To Buy or Borrow: to buy.
Additional Information : a new book by the same author entitled “Trail Guide to Movement – Building the Body in Motion” is now available.

Book reviews

Book Review: Women’s Health Big Book of Pilates

Title : The Women’s Health Big Book of Pilates
Author: Brooke Siler and the Editors of Women’s Health
Publisher: Rodale
Year: 2013
Format: Paperback
Pages: 426
Availability: Widely available on amazon, etc.
Description and Review:
Brooke Siler is the founder of the extremely successful studio, re:AB Pilates, in New York City, a bestselling author (The Pilates Body, The Pilates Body Kit, Your Ultimate Pilates Body Challenge and her most recent book, The Pilates Health Big Book of Pilates). She has also created several pilates dvds. Before I review her most recent book, I feel that I should admit to being a little biased. My interest in pilates was first sparked after reading an article about pilates in Vogue Magazine in the 80’s that featured Brooke and actress/model Michelle Hicks. The Pilates Body was my first pilates book purchase, long before I had ever taken a pilates class. I also have Brooke’s other books. Because I have something of a pilates and wellness book obsession, I logically bought The Big Book of Pilates as soon as it became available. I was skeptical however, that it could possibly contain anything new. After all, there are now thousands of pilates books on the market (an amazon search yields 6,858 results ; while some of those may be repeats, that is still a lot of books). Well, I was wrong. I was excited to find new inspiration, particularly for my home workouts. Sometimes, however, life gets in the way, even of pilates. Last year, I bought a house, sold a house and moved my family of six and all our stuff. Lots and lots of stuff. More stuff than a family of six and possibly a developing country should have, including a hell of a lot of books. And so my home workouts suffered and my library was in a state of disarray. But now that things have settled down and that I been able to go through the book in greater detail. I am once again excited about it.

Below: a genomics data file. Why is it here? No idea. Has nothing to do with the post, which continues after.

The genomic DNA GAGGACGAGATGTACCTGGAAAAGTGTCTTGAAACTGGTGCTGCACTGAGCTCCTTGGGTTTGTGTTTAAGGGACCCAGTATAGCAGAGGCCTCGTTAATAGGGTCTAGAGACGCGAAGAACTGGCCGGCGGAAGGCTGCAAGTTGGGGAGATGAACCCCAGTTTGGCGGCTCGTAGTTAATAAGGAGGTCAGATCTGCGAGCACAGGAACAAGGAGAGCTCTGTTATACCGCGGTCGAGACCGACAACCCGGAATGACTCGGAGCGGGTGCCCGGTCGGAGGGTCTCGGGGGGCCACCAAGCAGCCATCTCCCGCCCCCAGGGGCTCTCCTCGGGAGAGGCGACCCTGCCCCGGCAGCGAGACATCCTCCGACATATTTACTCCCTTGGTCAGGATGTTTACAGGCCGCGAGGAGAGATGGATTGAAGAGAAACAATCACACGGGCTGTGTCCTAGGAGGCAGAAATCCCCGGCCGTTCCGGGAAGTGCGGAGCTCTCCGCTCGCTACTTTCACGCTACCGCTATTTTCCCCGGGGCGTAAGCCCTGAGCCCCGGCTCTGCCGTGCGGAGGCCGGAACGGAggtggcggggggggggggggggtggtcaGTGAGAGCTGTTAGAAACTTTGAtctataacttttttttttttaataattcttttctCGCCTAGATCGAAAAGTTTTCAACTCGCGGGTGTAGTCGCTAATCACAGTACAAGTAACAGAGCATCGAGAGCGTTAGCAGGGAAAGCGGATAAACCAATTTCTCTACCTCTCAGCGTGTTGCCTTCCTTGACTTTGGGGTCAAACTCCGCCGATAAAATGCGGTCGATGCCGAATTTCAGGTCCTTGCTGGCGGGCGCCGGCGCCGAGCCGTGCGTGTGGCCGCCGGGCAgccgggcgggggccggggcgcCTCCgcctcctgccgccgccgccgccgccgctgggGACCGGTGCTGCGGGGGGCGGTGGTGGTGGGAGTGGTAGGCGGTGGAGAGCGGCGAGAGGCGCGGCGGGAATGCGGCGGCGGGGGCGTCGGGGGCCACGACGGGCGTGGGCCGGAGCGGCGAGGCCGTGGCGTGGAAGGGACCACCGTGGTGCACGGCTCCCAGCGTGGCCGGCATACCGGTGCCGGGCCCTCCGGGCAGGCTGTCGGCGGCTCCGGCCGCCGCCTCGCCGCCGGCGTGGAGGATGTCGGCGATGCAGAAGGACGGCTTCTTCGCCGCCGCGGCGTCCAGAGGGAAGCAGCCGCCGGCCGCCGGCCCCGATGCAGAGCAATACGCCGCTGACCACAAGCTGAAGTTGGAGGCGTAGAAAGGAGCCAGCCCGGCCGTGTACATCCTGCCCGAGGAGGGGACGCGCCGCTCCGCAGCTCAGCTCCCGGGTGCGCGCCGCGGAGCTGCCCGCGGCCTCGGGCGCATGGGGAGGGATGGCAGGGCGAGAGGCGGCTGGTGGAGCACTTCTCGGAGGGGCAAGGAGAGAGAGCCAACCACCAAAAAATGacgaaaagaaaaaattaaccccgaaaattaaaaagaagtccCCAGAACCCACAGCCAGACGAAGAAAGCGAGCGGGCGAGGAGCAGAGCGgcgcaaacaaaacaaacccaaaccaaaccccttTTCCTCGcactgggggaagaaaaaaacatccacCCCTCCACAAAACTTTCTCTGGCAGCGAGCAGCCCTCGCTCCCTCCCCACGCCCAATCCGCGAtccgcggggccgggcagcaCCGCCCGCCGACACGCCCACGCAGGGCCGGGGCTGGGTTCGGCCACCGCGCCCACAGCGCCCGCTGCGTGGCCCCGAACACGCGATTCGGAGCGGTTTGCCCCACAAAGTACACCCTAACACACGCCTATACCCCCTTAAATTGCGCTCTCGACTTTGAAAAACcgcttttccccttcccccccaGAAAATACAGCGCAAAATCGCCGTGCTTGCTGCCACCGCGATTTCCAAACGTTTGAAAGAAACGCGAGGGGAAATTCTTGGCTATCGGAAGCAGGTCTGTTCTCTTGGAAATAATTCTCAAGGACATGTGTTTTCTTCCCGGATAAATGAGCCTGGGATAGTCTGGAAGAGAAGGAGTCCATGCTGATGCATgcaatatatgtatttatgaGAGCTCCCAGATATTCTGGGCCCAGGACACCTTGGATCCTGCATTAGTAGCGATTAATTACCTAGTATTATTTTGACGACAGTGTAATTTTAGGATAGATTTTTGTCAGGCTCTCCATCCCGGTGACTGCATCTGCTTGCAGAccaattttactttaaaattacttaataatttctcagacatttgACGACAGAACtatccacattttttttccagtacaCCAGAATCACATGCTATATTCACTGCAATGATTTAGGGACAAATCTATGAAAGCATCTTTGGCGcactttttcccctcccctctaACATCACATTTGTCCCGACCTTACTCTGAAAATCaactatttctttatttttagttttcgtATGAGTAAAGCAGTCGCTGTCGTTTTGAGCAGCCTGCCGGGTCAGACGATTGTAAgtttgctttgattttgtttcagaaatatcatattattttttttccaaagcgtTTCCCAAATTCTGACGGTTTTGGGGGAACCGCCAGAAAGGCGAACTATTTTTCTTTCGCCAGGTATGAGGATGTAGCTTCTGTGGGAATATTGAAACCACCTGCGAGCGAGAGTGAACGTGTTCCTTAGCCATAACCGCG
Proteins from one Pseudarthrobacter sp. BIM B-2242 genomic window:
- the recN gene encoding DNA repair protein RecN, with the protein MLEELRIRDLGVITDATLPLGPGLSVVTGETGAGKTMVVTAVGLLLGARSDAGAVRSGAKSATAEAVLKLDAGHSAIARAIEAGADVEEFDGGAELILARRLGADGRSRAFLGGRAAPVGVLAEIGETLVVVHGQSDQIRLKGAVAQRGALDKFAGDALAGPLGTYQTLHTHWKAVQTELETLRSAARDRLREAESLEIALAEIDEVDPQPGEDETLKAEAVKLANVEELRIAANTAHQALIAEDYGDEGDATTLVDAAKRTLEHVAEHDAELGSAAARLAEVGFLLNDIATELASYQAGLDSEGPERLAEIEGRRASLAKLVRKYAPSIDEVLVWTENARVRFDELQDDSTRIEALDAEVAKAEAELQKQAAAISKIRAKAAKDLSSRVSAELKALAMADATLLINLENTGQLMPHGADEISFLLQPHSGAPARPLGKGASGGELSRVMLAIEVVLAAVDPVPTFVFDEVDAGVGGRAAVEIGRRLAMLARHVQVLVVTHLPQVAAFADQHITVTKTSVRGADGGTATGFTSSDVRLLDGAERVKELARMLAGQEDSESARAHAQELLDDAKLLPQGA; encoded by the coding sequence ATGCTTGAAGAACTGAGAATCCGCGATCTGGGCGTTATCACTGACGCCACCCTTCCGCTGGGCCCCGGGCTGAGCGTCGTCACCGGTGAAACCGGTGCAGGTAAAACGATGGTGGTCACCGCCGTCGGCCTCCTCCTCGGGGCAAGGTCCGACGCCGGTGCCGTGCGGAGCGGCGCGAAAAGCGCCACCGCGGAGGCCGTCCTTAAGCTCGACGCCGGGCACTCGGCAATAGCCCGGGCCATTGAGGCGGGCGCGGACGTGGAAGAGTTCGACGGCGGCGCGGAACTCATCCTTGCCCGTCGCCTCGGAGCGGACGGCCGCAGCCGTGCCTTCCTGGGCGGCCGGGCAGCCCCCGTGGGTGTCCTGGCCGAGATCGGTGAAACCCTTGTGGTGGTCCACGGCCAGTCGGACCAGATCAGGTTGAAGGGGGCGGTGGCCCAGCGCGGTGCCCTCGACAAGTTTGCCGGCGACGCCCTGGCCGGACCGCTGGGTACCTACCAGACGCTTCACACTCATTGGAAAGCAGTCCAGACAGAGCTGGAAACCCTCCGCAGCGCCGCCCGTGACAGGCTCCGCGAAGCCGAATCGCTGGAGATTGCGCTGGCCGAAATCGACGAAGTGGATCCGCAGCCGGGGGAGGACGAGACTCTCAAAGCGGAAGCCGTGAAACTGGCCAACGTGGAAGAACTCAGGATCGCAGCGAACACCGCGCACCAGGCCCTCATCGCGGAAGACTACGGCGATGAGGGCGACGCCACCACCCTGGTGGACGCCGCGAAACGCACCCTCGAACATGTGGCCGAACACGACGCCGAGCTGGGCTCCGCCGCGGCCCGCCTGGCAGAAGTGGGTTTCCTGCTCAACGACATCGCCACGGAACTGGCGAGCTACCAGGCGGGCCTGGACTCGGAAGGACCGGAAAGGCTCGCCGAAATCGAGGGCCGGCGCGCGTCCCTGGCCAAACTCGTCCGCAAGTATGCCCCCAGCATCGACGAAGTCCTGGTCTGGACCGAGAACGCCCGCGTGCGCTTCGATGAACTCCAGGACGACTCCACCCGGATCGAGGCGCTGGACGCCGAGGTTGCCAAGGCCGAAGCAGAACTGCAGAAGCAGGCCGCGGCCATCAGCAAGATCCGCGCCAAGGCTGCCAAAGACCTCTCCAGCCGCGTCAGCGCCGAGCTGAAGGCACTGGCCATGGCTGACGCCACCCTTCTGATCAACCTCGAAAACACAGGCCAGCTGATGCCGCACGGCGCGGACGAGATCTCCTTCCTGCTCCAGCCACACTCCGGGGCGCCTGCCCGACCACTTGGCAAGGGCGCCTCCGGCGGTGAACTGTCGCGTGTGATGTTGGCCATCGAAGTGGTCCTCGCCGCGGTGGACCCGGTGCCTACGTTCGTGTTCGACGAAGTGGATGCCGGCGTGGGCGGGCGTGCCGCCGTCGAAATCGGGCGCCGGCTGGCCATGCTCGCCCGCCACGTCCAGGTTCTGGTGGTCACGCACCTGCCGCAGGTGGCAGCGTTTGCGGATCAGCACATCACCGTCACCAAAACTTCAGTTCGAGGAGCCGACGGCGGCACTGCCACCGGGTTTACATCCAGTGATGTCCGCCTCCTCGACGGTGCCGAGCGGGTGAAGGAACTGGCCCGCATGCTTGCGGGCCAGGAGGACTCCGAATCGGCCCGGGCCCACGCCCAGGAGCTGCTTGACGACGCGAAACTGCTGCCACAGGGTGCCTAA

This book is called the Big Book of Pilates with reason. Not so imposing in size, it its 426 pages are absolutely crammed with information, a surprising amount of information. There are over 263 exercises in the book, at least according the cover. Now I confess that I did not go count them all individually (you are welcome to do so ), but I am willing to believe it. The first few chapters are devoted to a description of pilates, a brief biography of Joseph Pilates, an explanation of pilates terms, safety considerations, a question and answer section (Brooke answers the question that every pilates teacher inevitably gets asked – “what is the difference between pilates and yoga,” as well as others, such as whether pregnant or injured people do pilates, what to wear, etc.). I even learned that Joseph Pilates’ niece, Mary Pilates, pronounces the name “Pilates” differently than what I thought to be the correct pronunciation. The book contains photos of the large and small pilates apparatuses (Gratz) and a section on the piIates “elders”, as they have come to be known, with the ones that everyone knows, Romana, Carola, Kathy Grant, Ron Fletcher, Jay Grimes, Lolita San Miguel, Mary Bowen and Mary Pilates, but also Bruce King and Bob Seed. It also includes a ten page section on nutrition entitled Pilates for Your Plate. The writing style is informal and motivating. The format is also designed to motivate, nice glossy pages, hundreds of beautiful color photos, detailed instructions, with diagrams and arrows and other comments accompanying the photos